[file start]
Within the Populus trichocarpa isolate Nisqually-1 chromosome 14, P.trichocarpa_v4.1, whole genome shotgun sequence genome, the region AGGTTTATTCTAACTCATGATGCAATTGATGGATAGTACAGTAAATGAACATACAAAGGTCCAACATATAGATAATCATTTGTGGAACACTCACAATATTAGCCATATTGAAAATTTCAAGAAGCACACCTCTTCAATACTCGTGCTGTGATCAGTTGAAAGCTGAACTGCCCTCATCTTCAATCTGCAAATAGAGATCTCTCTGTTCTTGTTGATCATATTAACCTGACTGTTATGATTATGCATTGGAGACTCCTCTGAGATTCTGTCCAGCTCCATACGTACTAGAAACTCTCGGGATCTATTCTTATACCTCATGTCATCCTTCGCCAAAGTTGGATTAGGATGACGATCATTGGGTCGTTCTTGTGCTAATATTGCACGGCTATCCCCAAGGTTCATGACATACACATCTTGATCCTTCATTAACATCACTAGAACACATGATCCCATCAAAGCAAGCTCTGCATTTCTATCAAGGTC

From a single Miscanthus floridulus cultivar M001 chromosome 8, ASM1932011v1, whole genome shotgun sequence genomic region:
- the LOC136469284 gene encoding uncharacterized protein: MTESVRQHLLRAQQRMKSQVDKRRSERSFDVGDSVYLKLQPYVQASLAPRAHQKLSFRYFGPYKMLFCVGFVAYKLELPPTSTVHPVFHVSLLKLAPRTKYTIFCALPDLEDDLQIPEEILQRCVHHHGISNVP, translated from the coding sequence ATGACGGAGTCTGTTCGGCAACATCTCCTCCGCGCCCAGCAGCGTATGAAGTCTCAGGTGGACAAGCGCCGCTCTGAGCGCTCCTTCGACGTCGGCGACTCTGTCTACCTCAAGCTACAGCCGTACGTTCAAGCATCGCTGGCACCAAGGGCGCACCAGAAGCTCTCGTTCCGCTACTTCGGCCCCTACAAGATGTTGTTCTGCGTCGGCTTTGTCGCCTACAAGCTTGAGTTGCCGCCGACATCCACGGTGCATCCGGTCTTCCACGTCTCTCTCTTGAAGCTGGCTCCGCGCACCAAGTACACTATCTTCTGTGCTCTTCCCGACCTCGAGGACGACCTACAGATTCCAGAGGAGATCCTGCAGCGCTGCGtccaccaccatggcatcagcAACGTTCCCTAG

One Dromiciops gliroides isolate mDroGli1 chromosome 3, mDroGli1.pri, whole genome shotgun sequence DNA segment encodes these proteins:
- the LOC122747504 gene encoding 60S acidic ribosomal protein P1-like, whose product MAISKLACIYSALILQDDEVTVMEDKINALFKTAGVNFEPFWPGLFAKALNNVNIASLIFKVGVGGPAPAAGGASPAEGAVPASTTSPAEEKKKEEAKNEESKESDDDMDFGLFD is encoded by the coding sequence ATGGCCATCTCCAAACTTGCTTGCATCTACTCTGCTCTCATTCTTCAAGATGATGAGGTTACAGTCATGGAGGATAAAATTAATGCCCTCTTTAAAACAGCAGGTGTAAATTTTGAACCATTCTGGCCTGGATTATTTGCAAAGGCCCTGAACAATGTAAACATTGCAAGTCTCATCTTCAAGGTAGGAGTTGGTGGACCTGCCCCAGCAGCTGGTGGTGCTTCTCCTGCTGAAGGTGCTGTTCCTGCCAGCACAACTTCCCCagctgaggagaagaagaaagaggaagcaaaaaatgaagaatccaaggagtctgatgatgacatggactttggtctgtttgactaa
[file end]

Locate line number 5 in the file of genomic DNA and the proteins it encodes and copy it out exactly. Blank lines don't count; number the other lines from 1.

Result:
- the LOC122747504 gene encoding 60S acidic ribosomal protein P1-like, whose product MAISKLACIYSALILQDDEVTVMEDKINALFKTAGVNFEPFWPGLFAKALNNVNIASLIFKVGVGGPAPAAGGASPAEGAVPASTTSPAEEKKKEEAKNEESKESDDDMDFGLFD is encoded by the coding sequence ATGGCCATCTCCAAACTTGCTTGCATCTACTCTGCTCTCATTCTTCAAGATGATGAGGTTACAGTCATGGAGGATAAAATTAATGCCCTCTTTAAAACAGCAGGTGTAAATTTTGAACCATTCTGGCCTGGATTATTTGCAAAGGCCCTGAACAATGTAAACATTGCAAGTCTCATCTTCAAGGTAGGAGTTGGTGGACCTGCCCCAGCAGCTGGTGGTGCTTCTCCTGCTGAAGGTGCTGTTCCTGCCAGCACAACTTCCCCagctgaggagaagaagaaagaggaagcaaaaaatgaagaatccaaggagtctgatgatgacatggactttggtctgtttgactaa